“Since GLAAD’s founding almost 35 years ago, we have worked together with other leaders in the HIV and AIDS activism community fighting back against misinformation, factual inaccuracies and stigmatizing ads,” Ferraro added.
More broadly, today’s HIV campaigns are also noteworthy for what they don’t include—the fact that people with HIV are living very long and healthy lives when taking the proper medications, Ferraro said. “That has been a proactive push that has yet to catch on in mainstream media,” he said.
In 2013, the National Library of Medicine launched a traveling exhibit examining the “confusing and at-times counterproductive” response in the 1980s to the HIV epidemic. In its digital gallery, posters, comic books and postcards offer a range of warnings about HIV transmission.
Some have withstood the test of time, like one campaign by the New York State Department of Health that clarifies that HIV “does not discriminate.” Rather, anyone, male or female, straight or gay, can pick up the virus from shared needles or unprotected sex.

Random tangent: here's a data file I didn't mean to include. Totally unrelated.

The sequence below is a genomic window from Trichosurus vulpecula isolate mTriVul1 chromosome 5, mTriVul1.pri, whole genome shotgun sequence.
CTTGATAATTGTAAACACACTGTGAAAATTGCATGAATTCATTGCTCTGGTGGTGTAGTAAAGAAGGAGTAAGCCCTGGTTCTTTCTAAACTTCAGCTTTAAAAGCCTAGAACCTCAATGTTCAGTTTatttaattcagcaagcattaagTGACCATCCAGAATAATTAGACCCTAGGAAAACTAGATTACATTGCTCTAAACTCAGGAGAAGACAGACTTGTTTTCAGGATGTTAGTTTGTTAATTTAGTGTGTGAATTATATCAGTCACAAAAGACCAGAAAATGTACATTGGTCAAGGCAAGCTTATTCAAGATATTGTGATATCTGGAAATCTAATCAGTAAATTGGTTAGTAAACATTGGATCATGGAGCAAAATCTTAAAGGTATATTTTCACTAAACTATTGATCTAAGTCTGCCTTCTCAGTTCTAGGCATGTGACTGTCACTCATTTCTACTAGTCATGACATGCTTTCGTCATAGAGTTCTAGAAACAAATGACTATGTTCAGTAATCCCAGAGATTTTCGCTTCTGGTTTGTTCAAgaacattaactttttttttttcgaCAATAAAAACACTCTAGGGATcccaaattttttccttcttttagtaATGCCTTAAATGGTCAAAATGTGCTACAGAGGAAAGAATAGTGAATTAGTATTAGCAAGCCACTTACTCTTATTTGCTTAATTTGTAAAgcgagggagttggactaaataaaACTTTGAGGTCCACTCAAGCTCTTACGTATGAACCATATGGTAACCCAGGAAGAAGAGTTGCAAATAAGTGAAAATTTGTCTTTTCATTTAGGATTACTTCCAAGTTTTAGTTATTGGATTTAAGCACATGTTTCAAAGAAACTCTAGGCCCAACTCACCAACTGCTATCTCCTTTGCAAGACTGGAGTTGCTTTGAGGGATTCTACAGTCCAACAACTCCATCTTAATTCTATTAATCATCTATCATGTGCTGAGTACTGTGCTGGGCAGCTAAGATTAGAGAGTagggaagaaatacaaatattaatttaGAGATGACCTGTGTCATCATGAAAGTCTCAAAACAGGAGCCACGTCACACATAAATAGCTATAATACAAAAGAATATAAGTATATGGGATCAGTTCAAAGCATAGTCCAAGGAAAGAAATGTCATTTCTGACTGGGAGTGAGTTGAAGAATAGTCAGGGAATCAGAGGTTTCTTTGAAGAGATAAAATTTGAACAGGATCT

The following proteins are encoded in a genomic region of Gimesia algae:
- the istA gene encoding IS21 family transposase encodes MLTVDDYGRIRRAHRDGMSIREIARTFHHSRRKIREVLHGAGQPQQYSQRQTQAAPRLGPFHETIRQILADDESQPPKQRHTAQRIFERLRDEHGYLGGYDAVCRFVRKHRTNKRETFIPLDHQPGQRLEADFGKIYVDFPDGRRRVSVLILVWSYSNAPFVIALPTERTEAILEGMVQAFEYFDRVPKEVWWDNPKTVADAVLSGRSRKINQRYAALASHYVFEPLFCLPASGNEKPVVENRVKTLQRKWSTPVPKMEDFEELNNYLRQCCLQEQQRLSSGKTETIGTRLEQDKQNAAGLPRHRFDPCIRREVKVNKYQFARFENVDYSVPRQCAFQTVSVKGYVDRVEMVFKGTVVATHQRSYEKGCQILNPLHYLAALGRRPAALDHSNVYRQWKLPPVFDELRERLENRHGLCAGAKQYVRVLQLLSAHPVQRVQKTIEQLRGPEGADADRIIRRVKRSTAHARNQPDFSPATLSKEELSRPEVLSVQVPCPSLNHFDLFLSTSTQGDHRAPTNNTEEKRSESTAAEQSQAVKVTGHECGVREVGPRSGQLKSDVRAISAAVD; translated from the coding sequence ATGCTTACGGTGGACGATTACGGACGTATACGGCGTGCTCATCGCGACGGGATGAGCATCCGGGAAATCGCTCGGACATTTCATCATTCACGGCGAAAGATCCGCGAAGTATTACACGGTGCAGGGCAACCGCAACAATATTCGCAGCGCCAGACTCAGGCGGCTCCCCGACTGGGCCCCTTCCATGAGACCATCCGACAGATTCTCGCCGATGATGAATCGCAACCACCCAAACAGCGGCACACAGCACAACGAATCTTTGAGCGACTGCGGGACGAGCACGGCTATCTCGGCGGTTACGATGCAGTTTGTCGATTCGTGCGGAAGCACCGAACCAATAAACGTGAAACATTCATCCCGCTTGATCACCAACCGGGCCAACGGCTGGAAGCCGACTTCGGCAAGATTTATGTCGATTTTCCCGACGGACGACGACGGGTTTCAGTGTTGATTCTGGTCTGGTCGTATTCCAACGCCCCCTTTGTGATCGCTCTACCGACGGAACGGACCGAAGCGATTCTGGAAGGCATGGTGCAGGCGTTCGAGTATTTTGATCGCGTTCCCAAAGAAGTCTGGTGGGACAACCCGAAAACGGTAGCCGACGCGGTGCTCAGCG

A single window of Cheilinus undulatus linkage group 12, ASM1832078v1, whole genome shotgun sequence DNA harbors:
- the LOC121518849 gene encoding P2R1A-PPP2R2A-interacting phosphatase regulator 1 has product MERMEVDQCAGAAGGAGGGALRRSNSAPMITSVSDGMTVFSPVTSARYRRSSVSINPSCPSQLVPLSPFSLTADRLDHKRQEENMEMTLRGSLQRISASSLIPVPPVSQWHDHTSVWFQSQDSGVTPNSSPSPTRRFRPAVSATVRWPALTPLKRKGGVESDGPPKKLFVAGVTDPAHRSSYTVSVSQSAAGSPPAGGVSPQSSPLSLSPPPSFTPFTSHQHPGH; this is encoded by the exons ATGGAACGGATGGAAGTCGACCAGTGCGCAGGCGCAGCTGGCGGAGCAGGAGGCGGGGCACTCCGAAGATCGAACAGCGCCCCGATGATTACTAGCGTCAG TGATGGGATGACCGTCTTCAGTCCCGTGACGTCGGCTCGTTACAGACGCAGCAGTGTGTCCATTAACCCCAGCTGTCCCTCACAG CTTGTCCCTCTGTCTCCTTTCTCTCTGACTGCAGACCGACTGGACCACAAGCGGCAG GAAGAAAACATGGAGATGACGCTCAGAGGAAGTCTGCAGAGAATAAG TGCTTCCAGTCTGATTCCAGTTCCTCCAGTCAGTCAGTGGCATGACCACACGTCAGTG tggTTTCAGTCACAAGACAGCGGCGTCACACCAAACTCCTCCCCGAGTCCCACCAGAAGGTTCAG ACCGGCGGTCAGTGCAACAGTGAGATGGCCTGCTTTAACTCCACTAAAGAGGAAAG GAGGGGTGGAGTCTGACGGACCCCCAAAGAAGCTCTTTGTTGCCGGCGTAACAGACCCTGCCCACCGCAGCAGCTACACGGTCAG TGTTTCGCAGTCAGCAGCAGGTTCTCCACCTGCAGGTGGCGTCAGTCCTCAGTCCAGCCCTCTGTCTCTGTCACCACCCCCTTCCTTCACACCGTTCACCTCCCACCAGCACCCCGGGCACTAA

But some warned that AIDS causes blindness or endorsed masturbation in lieu of having sex with strangers. Others associated sex with death more directly, like one poster by AID Atlanta that depicts a handsome young man above a caption that reads: “This man killed 17 women and loved every minute of it,” implying he passed HIV to women during intercourse.
Advertisements abroad could be even more sinister. One featured a grim reaper, meant to represent the deadly HIV virus, that came after men, women and children in a bowling alley. Commissioned by the Australian government with that country’s National Advisory Committee on AIDS, it was pulled in 1987 amid a backlash.
While less dramatic than ads from decades past, the “frightening” Facebook campaigns are doing more damage, according to Peter Staley, a co-founder of PrEP4All Collaboration and longtime AIDS activist. “I must say, this is in a class of its own. This example, we think, is directly spreading HIV,” he said.
The campaigns also target LGBTQ communities and people of color because of their higher rates of HIV infection, according to Raniyah Copeland, president and CEO of the Black AIDS Institute. These groups already have more medical distrust than their white or straight counterparts, Copeland said.